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(Joshua Torrey/Twitter)

Joshua Torrey's home in a Southwest Austin suburb sustained water damage on Sunday after a pipe burst.

After two days without power and four days without water, Joshua Torrey and his family were finally back home with service. But when he and a neighborhood acquaintance went to turn on his water main on Sunday, they discovered a leak. "The water was flooding the kitchen and leaking out to the external portion of the house," he told Austonia.

Torrey, his wife and their five children live in the 78749 ZIP code in a suburban neighborhood in Southwest Austin. After turning off their water service, the couple spent three to four hours on Sunday and Monday trying to contact contractors and insurance claims offices to no avail. Contractors' voicemail boxes were full, and their bank's website crashed due to high demand. "We haven't been able to get a hold of anybody yet," he said.

Torrey and his wife plan to spend a few more hours on Monday afternoon trying to troubleshoot. This has impacted their ability to work from home, which he has done since the start of the pandemic and where she homeschools their children. "Our house contains everything that we need for our homeschool, and it was inhabitable," he said. "The dynamics for the kids were completely tossed up into the air."

Torrey, a computer engineer, wasn't able to work at all last week. "I tried," he said. "There were multiple days where I got up and logged into my work, but the demands of feeding kids, keeping them warm, trying to keep water boiling for either dishwashing or (melting snow for) toilet flushing was a full-time job."

Even though they now have power and water service restored, things are still tough. "Today was the first day I think I actually put in a couple hours of work, and even today it has been a real struggle to accomplish anything because there's still a lot to do and a lot of decisions to be made."

The Torreys are hardly the only Austinites trying to navigate working from home, water damage, home repairs and insurance claims this week. Austin Water Director Greg Meszaros estimated that there were "tens of thousands" of private water main breaks at residents and businesses during a press conference Monday afternoon. The city's development services department began accepting emergency home repair permit applications on Monday morning. Although it had only received five as of Monday afternoon, Director Denise Lucas expects more as homeowners assess damage and determine the repairs needed.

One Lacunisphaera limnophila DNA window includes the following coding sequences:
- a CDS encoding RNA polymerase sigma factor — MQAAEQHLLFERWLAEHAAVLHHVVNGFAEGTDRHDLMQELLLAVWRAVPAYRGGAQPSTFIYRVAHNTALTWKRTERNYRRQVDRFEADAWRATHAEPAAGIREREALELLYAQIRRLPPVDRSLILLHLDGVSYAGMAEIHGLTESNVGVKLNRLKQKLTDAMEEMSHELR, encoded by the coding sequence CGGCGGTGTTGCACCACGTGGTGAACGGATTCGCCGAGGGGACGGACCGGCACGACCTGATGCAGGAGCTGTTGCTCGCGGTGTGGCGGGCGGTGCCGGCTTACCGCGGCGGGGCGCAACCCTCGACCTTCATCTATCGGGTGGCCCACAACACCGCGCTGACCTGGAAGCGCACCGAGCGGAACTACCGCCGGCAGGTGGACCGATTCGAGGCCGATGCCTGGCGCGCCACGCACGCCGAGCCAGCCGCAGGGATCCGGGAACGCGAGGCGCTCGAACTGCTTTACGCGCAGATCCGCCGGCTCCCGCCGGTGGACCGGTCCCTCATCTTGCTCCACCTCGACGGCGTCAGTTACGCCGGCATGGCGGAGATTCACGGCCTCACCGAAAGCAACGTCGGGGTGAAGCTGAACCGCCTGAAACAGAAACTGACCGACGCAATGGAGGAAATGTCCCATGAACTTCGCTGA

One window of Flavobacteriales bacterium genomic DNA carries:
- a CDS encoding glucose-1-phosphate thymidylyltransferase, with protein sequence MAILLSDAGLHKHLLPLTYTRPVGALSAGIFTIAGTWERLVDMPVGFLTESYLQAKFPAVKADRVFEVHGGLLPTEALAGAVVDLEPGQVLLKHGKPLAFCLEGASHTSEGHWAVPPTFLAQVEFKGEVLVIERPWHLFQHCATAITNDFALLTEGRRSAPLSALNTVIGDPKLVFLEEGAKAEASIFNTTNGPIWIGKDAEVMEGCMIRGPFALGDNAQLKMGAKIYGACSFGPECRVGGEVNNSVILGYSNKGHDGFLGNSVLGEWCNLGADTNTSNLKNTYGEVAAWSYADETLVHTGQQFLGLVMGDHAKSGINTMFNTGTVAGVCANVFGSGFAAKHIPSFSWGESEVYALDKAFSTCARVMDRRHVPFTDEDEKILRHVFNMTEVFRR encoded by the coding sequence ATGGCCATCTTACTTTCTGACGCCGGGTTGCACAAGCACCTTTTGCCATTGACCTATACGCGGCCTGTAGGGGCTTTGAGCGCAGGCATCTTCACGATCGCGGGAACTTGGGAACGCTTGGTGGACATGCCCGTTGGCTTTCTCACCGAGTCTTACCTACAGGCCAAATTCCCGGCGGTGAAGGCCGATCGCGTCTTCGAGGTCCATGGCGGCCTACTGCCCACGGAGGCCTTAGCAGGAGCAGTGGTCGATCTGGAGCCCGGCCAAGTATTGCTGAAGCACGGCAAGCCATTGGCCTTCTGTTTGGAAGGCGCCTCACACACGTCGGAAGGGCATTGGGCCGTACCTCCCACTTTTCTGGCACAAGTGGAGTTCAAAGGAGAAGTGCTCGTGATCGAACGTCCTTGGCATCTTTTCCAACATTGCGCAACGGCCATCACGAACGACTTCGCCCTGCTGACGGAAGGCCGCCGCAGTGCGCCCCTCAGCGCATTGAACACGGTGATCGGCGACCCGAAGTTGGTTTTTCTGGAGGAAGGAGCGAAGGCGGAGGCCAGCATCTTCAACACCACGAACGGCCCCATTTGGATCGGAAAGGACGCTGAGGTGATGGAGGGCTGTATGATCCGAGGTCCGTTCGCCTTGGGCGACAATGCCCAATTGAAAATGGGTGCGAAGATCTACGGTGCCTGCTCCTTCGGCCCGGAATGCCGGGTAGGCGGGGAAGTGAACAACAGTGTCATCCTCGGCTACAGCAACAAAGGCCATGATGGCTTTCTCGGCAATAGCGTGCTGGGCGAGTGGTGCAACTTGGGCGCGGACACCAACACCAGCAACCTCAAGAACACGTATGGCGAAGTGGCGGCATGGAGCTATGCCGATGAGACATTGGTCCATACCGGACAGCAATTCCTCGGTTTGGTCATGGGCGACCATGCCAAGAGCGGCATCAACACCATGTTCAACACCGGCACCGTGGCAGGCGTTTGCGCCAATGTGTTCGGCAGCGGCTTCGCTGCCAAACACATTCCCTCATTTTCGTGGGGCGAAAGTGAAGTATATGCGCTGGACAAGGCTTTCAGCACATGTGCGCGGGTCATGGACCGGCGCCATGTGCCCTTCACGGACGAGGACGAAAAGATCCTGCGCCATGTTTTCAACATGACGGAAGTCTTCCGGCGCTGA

"We do believe that it's early and that the demand will come later," she said at the same event. Other residents are also facing lapses in childcare, with schools closed, and lingering service outages, which make performing one's job difficult, if not impossible.

Phillip Schmandt, a partner at the law firm McGinnis Lochridge, was planning on returning to the office on Monday despite working from home over the course of the pandemic. The reason? A weeklong internet outage that left him with one bar of cell service. "Until Friday afternoon, because of the conditions of the roads, we couldn't leave the house," he said. "We were paralyzed."

Schmandt's internet, which is provided by Spectrum, returned late Sunday night. But the West Lake Hills resident remains frustrated by the lack of communication from his provider, as do some of his fellow Austinites.

Spectrum declined to say how many Austin-area customers are currently experiencing outages, but a company spokesperson attributed the service interruptions to commercial power issues caused by the recent winter storms.

Although Austin Energy has restored power to nearly all of its customers—57 were still experiencing outages as of 3:09 p.m., compared to around 220,000 at the peak of the power crisis—and Austin Water has lifted its boil water notice for four of its nine service zones, home repairs and ongoing internet service issues will continue to plague the local workforce, whose members have already faced a seismic shift due to the pandemic, and their dependents.

"One of our kids joked on the way back from picking up lunch today," Torrey said. "She was like, 'So is everything back to COVID normal now?'"


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